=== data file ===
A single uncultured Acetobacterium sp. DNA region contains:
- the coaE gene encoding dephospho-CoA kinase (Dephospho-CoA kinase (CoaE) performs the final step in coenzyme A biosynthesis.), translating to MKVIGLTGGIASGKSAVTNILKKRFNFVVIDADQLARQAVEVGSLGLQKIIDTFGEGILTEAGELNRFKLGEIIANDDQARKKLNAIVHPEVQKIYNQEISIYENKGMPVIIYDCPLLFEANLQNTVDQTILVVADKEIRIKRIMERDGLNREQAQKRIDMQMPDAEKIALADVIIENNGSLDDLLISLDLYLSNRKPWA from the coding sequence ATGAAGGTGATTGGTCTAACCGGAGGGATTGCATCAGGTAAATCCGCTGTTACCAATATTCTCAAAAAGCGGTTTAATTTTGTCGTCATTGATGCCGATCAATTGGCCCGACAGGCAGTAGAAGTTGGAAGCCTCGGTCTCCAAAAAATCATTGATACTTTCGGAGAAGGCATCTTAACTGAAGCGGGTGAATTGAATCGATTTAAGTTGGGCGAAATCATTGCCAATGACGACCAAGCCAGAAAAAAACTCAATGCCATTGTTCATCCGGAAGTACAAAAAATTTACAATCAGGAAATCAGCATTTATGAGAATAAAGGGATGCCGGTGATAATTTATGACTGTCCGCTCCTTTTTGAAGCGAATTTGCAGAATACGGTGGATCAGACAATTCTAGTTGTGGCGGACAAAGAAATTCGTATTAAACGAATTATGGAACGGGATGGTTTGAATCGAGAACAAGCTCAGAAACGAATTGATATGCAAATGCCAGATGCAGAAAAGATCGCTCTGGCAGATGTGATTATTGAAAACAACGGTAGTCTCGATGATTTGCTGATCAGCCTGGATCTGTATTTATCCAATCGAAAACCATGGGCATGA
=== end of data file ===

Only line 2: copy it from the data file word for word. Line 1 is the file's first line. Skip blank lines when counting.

- the coaE gene encoding dephospho-CoA kinase (Dephospho-CoA kinase (CoaE) performs the final step in coenzyme A biosynthesis.), translating to MKVIGLTGGIASGKSAVTNILKKRFNFVVIDADQLARQAVEVGSLGLQKIIDTFGEGILTEAGELNRFKLGEIIANDDQARKKLNAIVHPEVQKIYNQEISIYENKGMPVIIYDCPLLFEANLQNTVDQTILVVADKEIRIKRIMERDGLNREQAQKRIDMQMPDAEKIALADVIIENNGSLDDLLISLDLYLSNRKPWA from the coding sequence ATGAAGGTGATTGGTCTAACCGGAGGGATTGCATCAGGTAAATCCGCTGTTACCAATATTCTCAAAAAGCGGTTTAATTTTGTCGTCATTGATGCCGATCAATTGGCCCGACAGGCAGTAGAAGTTGGAAGCCTCGGTCTCCAAAAAATCATTGATACTTTCGGAGAAGGCATCTTAACTGAAGCGGGTGAATTGAATCGATTTAAGTTGGGCGAAATCATTGCCAATGACGACCAAGCCAGAAAAAAACTCAATGCCATTGTTCATCCGGAAGTACAAAAAATTTACAATCAGGAAATCAGCATTTATGAGAATAAAGGGATGCCGGTGATAATTTATGACTGTCCGCTCCTTTTTGAAGCGAATTTGCAGAATACGGTGGATCAGACAATTCTAGTTGTGGCGGACAAAGAAATTCGTATTAAACGAATTATGGAACGGGATGGTTTGAATCGAGAACAAGCTCAGAAACGAATTGATATGCAAATGCCAGATGCAGAAAAGATCGCTCTGGCAGATGTGATTATTGAAAACAACGGTAGTCTCGATGATTTGCTGATCAGCCTGGATCTGTATTTATCCAATCGAAAACCATGGGCATGA